We take a look at Sunderland's route to the Capital One Cup Final
Second Round – Sunderland 4-2 Milton Keynes Dons
Sunderland are preparing for a Capital One Cup Final against Manchester City as you read this – but their run to Wembley nearly ended right at the first hurdle.
They entered the competition at the Second Round stage and were handed a home tie against League 1 side Milton Keynes Dons, with the Black Cats – still managed at the time by Paolo Di Canio – expected to go through.
That was despite them having drawn one and lost one of their opening two Premier League fixtures while the Dons, having started their season before their hosts, had won one and drawn the rest of their League 1 games, while also making Capital One Cup progress at the hands of Northampton Town.
And it was Karl Robinson’s side who looked set for an odds-beating victory as not only did they go in front on seven minutes through on-loan Chelsea striker Patrick Bamford, they doubled their lead 10 minutes into the second half through Izale McLeod.
Jozy Altidore halved the deficit and, just as the Dons were closing in on a famous upset, they were caught out three minutes from time as Connor Wickham levelled the tie up.
The momentum was all with Sunderland and rather than sit back and wait for extra time, they crushed the Dons’ hopes with two more goals before the final whistle.
Third Round – Sunderland 2-0 Peterborough United
The draw for the Third Round once again paired Sunderland with League 1 opposition, this time in the shape of Peterborough United, though by the time the tie came around things had changed in the manager’s office, with caretaker Kevin Ball in charge following Paolo Di Canio’s exit.
After beating Milton Keynes Dons, Sunderland had lost their next three Premier League fixtures, conceding nine goals in the process, so Ball’s first task was to galvanise his troops following the end of the short-lived Di Canio era and make them tighter at the back.
Especially as Peterborough had made a flying start to their season with 30 goals scored in 10 games played – including a 2-1 vanquishing of MK Dons in their last outing.
The situation was, therefore, seen by many outsiders as being ripe for an upset but this time Sunderland made no mistake.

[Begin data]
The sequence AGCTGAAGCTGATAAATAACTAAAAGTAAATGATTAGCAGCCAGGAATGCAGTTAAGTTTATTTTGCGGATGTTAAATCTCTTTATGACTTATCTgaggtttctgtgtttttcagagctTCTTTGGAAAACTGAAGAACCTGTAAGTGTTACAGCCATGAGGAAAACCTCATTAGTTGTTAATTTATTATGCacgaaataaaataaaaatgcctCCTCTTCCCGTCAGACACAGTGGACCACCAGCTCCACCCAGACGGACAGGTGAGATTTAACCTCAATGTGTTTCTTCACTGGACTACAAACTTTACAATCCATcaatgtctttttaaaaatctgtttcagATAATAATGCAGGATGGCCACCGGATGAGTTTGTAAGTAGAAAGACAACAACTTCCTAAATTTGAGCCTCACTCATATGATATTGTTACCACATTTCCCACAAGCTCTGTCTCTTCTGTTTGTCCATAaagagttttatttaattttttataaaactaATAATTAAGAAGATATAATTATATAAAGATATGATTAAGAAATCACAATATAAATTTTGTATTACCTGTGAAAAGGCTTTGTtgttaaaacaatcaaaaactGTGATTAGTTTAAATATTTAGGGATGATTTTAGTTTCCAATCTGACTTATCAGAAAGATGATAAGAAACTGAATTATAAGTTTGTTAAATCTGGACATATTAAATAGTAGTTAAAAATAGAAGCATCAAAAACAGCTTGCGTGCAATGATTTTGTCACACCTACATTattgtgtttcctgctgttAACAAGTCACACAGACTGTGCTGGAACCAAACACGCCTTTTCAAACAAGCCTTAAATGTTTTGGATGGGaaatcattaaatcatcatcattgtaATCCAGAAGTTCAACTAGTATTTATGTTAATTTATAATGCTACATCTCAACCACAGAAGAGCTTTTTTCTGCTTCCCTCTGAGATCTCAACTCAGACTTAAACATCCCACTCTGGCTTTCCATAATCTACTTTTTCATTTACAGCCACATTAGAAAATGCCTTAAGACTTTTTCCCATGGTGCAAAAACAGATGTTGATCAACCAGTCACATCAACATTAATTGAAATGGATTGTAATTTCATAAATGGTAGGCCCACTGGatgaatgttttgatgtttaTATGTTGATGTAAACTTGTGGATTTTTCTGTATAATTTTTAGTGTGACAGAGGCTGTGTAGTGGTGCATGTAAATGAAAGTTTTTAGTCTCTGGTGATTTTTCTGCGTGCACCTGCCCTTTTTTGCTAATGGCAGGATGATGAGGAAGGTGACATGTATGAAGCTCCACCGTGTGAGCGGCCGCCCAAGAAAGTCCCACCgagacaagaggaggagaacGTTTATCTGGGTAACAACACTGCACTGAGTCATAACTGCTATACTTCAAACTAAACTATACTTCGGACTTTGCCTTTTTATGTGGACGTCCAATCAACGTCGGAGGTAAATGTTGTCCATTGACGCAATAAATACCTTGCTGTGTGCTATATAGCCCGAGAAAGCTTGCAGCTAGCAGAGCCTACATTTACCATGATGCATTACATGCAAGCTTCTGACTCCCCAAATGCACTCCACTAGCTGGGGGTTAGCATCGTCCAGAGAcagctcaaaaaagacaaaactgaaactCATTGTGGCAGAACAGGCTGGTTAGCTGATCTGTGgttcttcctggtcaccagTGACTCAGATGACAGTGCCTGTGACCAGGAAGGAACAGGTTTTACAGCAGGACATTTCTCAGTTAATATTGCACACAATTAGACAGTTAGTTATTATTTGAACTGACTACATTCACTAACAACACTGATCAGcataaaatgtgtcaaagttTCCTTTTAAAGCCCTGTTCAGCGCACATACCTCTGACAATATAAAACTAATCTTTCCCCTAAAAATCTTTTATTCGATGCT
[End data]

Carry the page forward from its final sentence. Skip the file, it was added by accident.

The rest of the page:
They were made to work hard for their victory but what was of more importance to them was simply getting that win, however it came, and they had the added bonus of being only the second side all season to keep Peterborough from scoring.
Peterborough had won 5-1 at Colchester United in the First Round then beat Reading 6-0 in the second but their scoresheet remained blank this time as goals in the 32nd and 74th minutes respectively from Emanuele Giaccherini and Valentin Roberge – both signed by Di Canio – were enough to put Sunderland through.
Fourth Round – Sunderland 2-1 Southampton
By the time Round 4 came around the Black Cats were on their third different manager in three Capital One Cup ties in 2013/14.
Caretaker boss Kevin Ball had taken control for just three matches with that victory over Peterborough his sole entry in the wins column and the job eventually went to Gus Poyet, who had guided Brighton and Hove Albion to the Championship Play-Offs the previous season.
Poyet had lost his first match in charge, 4-0 at Swansea City, but soon endeared himself to the Sunderland fans by guiding the side to their first Premier League win of the season at the end of October – a dramatic 2-1 success at home to arch-rivals Newcastle United.
A 1-0 defeat at Hull City was then something of a set-back, while Southampton headed to the North East on the back of eight games unbeaten so were seen in many quarters as favourites to earn a place in the Quarter-Finals.
It was certainly a difficult prospect for Sunderland as they faced Premier League opposition in the competition for the first time this season but, just as he had done in that previous home match against Newcastle, Poyet got what was required out of his players.
They opened the scoring in the 59th minute through Phil Bardsley and with four minutes left they doubled their lead thanks to substitute Sebastian Larsson. Maya Yoshida bagged his first goal for Southampton to set-up a nervy finish by Sunderland saw it out to go through to the quarters.
Quarter-Final – Sunderland 2-1 Chelsea (AET)